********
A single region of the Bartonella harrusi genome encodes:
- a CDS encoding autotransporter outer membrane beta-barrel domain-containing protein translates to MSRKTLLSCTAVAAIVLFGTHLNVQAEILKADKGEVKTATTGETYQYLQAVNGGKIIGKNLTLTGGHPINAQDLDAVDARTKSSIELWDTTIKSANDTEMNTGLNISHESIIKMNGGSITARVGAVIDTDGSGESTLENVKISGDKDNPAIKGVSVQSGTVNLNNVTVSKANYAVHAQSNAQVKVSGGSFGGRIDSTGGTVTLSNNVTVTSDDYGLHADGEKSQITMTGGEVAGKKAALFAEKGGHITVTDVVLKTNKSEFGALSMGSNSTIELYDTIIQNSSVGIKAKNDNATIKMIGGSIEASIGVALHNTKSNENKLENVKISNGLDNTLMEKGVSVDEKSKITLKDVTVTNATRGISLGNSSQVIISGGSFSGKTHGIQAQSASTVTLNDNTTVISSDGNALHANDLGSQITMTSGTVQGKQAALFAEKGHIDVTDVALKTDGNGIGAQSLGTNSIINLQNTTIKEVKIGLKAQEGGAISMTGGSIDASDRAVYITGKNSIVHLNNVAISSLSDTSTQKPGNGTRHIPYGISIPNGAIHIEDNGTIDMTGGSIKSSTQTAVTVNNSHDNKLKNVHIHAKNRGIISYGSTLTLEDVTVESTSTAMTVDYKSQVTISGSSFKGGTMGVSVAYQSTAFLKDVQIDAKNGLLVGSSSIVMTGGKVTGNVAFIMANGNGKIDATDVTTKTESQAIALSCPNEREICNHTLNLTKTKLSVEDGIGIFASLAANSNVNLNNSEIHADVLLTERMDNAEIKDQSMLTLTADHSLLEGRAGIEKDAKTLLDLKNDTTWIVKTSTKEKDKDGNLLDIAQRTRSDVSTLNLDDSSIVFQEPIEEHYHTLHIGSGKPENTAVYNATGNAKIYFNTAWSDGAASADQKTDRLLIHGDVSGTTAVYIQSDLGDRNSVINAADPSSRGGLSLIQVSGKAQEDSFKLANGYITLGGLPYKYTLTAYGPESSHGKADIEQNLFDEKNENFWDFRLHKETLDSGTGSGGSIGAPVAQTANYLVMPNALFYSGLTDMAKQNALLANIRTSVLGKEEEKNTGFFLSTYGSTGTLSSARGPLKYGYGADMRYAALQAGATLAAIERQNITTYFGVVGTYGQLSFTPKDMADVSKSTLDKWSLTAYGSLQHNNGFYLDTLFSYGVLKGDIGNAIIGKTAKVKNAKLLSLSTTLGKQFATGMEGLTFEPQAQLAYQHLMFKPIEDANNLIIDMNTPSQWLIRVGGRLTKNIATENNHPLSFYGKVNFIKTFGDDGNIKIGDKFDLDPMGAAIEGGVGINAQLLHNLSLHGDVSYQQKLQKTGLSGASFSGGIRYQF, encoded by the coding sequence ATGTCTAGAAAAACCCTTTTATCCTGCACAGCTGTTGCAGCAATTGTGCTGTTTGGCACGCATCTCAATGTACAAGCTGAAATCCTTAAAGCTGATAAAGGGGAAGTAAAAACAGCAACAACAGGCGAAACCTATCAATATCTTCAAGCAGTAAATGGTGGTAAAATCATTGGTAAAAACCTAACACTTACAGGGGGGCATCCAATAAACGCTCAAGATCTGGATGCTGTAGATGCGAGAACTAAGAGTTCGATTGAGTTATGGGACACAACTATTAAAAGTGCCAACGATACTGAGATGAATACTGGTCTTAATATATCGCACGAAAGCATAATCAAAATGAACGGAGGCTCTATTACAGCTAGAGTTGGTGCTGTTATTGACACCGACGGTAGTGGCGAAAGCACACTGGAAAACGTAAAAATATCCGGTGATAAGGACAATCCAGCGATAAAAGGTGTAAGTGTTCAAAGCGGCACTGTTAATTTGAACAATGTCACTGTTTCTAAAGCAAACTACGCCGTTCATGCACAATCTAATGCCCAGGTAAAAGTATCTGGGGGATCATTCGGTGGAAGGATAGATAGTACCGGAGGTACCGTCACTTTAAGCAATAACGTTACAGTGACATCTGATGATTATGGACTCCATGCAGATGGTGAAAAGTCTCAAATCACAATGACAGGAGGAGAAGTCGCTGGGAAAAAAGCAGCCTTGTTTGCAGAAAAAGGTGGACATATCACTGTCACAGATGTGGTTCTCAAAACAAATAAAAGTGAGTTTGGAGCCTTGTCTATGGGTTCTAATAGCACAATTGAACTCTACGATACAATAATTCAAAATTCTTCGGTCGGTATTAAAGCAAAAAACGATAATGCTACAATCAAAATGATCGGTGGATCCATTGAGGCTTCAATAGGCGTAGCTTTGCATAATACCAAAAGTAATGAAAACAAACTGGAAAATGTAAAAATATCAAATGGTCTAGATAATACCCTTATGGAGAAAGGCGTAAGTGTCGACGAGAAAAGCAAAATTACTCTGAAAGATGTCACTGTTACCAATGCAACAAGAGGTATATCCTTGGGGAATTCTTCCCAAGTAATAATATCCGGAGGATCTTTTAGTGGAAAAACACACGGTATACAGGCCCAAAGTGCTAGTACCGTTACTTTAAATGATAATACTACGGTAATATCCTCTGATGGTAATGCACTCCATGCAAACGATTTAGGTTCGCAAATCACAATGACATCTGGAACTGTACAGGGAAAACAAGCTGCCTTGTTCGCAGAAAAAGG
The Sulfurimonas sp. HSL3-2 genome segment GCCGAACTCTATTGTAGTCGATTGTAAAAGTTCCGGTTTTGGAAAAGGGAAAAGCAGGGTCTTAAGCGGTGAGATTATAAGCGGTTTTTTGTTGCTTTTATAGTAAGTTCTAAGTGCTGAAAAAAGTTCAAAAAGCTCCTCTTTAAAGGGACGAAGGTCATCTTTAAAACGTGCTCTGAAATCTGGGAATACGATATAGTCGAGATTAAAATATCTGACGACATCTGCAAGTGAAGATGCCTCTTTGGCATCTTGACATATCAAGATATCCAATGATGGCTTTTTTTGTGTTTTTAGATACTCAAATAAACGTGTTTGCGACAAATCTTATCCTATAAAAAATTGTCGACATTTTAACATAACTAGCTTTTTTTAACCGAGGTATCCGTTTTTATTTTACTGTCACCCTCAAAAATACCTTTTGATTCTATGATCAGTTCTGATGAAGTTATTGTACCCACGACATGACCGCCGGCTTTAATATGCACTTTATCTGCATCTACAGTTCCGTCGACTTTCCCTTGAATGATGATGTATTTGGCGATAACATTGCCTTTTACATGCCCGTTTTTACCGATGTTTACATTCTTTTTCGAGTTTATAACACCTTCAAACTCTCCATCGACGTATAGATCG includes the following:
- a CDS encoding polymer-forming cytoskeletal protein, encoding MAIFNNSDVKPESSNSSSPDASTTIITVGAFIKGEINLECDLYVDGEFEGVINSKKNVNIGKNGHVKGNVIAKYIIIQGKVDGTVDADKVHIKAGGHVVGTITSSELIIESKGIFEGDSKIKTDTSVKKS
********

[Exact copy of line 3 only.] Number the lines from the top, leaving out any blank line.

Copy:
The Sulfurimonas sp. HSL3-2 genome segment GCCGAACTCTATTGTAGTCGATTGTAAAAGTTCCGGTTTTGGAAAAGGGAAAAGCAGGGTCTTAAGCGGTGAGATTATAAGCGGTTTTTTGTTGCTTTTATAGTAAGTTCTAAGTGCTGAAAAAAGTTCAAAAAGCTCCTCTTTAAAGGGACGAAGGTCATCTTTAAAACGTGCTCTGAAATCTGGGAATACGATATAGTCGAGATTAAAATATCTGACGACATCTGCAAGTGAAGATGCCTCTTTGGCATCTTGACATATCAAGATATCCAATGATGGCTTTTTTTGTGTTTTTAGATACTCAAATAAACGTGTTTGCGACAAATCTTATCCTATAAAAAATTGTCGACATTTTAACATAACTAGCTTTTTTTAACCGAGGTATCCGTTTTTATTTTACTGTCACCCTCAAAAATACCTTTTGATTCTATGATCAGTTCTGATGAAGTTATTGTACCCACGACATGACCGCCGGCTTTAATATGCACTTTATCTGCATCTACAGTTCCGTCGACTTTCCCTTGAATGATGATGTATTTGGCGATAACATTGCCTTTTACATGCCCGTTTTTACCGATGTTTACATTCTTTTTCGAGTTTATAACACCTTCAAACTCTCCATCGACGTATAGATCG includes the following: